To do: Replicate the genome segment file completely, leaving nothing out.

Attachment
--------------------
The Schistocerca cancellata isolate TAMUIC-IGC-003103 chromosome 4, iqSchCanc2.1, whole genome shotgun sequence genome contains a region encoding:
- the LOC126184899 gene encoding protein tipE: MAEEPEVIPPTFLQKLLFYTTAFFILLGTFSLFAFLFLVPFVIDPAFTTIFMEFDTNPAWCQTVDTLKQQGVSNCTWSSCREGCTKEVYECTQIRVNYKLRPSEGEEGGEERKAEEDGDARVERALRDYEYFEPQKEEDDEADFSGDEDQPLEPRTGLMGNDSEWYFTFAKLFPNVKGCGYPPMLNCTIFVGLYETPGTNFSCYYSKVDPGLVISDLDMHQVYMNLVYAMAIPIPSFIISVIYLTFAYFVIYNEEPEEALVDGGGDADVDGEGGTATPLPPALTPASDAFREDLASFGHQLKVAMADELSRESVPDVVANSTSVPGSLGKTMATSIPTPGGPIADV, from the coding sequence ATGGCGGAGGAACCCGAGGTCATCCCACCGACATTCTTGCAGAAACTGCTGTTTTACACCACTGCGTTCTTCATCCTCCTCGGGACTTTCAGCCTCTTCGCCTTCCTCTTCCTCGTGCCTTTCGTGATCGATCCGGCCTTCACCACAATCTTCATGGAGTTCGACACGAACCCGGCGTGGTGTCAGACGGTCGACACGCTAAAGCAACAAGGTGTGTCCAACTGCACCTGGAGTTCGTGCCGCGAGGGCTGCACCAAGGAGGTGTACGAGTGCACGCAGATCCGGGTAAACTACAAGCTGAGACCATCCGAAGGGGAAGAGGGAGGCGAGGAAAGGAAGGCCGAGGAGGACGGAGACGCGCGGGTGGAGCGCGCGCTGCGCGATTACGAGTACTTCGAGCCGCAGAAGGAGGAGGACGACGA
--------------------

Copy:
The Schistocerca cancellata isolate TAMUIC-IGC-003103 chromosome 4, iqSchCanc2.1, whole genome shotgun sequence genome contains a region encoding:
- the LOC126184899 gene encoding protein tipE: MAEEPEVIPPTFLQKLLFYTTAFFILLGTFSLFAFLFLVPFVIDPAFTTIFMEFDTNPAWCQTVDTLKQQGVSNCTWSSCREGCTKEVYECTQIRVNYKLRPSEGEEGGEERKAEEDGDARVERALRDYEYFEPQKEEDDEADFSGDEDQPLEPRTGLMGNDSEWYFTFAKLFPNVKGCGYPPMLNCTIFVGLYETPGTNFSCYYSKVDPGLVISDLDMHQVYMNLVYAMAIPIPSFIISVIYLTFAYFVIYNEEPEEALVDGGGDADVDGEGGTATPLPPALTPASDAFREDLASFGHQLKVAMADELSRESVPDVVANSTSVPGSLGKTMATSIPTPGGPIADV, from the coding sequence ATGGCGGAGGAACCCGAGGTCATCCCACCGACATTCTTGCAGAAACTGCTGTTTTACACCACTGCGTTCTTCATCCTCCTCGGGACTTTCAGCCTCTTCGCCTTCCTCTTCCTCGTGCCTTTCGTGATCGATCCGGCCTTCACCACAATCTTCATGGAGTTCGACACGAACCCGGCGTGGTGTCAGACGGTCGACACGCTAAAGCAACAAGGTGTGTCCAACTGCACCTGGAGTTCGTGCCGCGAGGGCTGCACCAAGGAGGTGTACGAGTGCACGCAGATCCGGGTAAACTACAAGCTGAGACCATCCGAAGGGGAAGAGGGAGGCGAGGAAAGGAAGGCCGAGGAGGACGGAGACGCGCGGGTGGAGCGCGCGCTGCGCGATTACGAGTACTTCGAGCCGCAGAAGGAGGAGGACGACGA